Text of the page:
“Even if it was busy, that doesn’t necessarily mean next quarter won’t be busy. A lot of it is this uncertain economic environment, because right now the funding markets are tough, these deals that were done last year or delayed to early this year, valuations have been inflated. And in light of this uncertain economic environment, people are a little hesitant to deploy capital,” said Pelaez.
Private equity firms are currently “more selective” due to the economic environment, Pelaez said, but companies with good cash flow, profitability, growth and market differentiation will still be able to achieve a high multiple.
But, when private equity firms are going to underwrite a deal as having the potential for a strategic exit, and strategic buyers are trading lower due to market conditions, that can be a problem, said the managing director of Threadstone LP, Ilya Seglin. “You walk into your committee with real real-time comps, and your real-time comps aren’t cute,” he said.
Today, strategic buyers are facing supply chain issues and rising prices, and “unless there’s a compelling or transformative asset, now is probably not the best time.” for them to transact,” Pelaez said.
A source noted that strategic buyers are likely to continue to consider the occasional minority investment, especially as many have set up internal funds to consider smaller deals.
If they’re considering direct acquisitions, it’s for capabilities or companies that add new channels, customers or product innovation capabilities, Horvat said.
Another side effect of the current landscape may be that deals simply take longer to close, Pelaez said.
“People are still willing to have conversations, and I think the valuation environment remains pretty solid,” Horvat said.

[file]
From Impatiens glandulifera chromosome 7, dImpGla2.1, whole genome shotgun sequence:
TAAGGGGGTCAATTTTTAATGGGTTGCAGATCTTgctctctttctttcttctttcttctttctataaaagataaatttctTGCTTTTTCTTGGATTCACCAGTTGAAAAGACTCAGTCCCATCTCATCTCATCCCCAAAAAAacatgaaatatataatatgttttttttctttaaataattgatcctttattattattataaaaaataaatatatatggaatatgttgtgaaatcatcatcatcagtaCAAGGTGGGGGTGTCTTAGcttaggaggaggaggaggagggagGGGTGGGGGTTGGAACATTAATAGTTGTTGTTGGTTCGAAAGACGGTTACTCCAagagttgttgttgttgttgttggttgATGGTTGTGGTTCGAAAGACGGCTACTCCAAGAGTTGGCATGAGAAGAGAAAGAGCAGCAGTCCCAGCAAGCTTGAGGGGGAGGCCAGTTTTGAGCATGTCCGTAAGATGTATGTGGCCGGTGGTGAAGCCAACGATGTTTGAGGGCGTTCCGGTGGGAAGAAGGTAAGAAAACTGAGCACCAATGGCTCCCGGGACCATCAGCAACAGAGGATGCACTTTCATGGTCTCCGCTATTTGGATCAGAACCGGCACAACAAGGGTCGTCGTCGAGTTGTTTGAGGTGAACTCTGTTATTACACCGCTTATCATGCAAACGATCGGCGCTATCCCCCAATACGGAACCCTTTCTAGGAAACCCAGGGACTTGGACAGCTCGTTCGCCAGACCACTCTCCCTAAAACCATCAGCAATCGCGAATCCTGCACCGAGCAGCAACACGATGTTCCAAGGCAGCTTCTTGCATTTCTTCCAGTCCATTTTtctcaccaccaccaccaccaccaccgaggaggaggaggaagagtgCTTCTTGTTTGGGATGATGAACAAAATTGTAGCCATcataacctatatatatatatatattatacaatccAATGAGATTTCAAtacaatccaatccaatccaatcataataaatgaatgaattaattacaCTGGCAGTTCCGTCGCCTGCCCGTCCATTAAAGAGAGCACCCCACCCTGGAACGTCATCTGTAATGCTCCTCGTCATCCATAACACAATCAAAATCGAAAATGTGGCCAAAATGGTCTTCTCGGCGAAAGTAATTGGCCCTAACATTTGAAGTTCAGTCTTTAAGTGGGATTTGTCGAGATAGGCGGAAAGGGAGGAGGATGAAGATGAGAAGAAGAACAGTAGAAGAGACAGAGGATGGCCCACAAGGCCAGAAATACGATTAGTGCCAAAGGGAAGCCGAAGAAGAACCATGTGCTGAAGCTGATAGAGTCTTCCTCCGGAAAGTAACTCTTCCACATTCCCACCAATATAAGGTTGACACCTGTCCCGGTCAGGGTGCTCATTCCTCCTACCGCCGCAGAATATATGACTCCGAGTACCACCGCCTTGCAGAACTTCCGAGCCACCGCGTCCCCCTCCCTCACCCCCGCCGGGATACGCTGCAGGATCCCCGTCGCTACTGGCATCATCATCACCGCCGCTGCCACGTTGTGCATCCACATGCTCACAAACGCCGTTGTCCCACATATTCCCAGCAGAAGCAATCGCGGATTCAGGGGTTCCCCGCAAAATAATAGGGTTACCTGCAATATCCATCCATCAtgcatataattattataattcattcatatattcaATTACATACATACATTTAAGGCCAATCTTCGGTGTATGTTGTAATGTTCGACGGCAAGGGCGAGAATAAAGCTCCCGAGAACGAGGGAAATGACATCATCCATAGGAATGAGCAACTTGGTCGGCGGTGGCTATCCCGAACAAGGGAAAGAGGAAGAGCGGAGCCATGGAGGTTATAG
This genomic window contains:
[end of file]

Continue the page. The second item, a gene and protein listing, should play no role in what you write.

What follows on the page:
The unknown should also have a significant impact. While consumer beauty spending remains strong at present, continued inflation is a risk, experts said.
“Spending is going to move away from the most important items — going out to dinner and things like that — people aren’t going to change their skincare routines,” Horvat said.
“I’m not necessarily seeing a slowdown in beauty spending, but I’m more cautious when it comes to vacations. I don’t know if, in the economic environment we find ourselves in now, it will be an amazing Christmas. People are still buying their moisturizers and lipstick and stuff, and everybody’s ready for the hot girls’ summer, so makeup is on fire,” Seglin said. “Daily spending on beauty is still okay, but who knows where the consumer is going to be, and people are being cautious.”
This could cause sales of some brands to stagnate, which impacts beauty mergers and acquisitions as strategic buyers tend to seek growth, Seglin said.
“What do they usually buy? They buy growth. If there’s not enough growth in the core brands, how do you get growth, you’re going to buy it. Since some of the lenses are also slowing down, what are you actually buying? said Selin.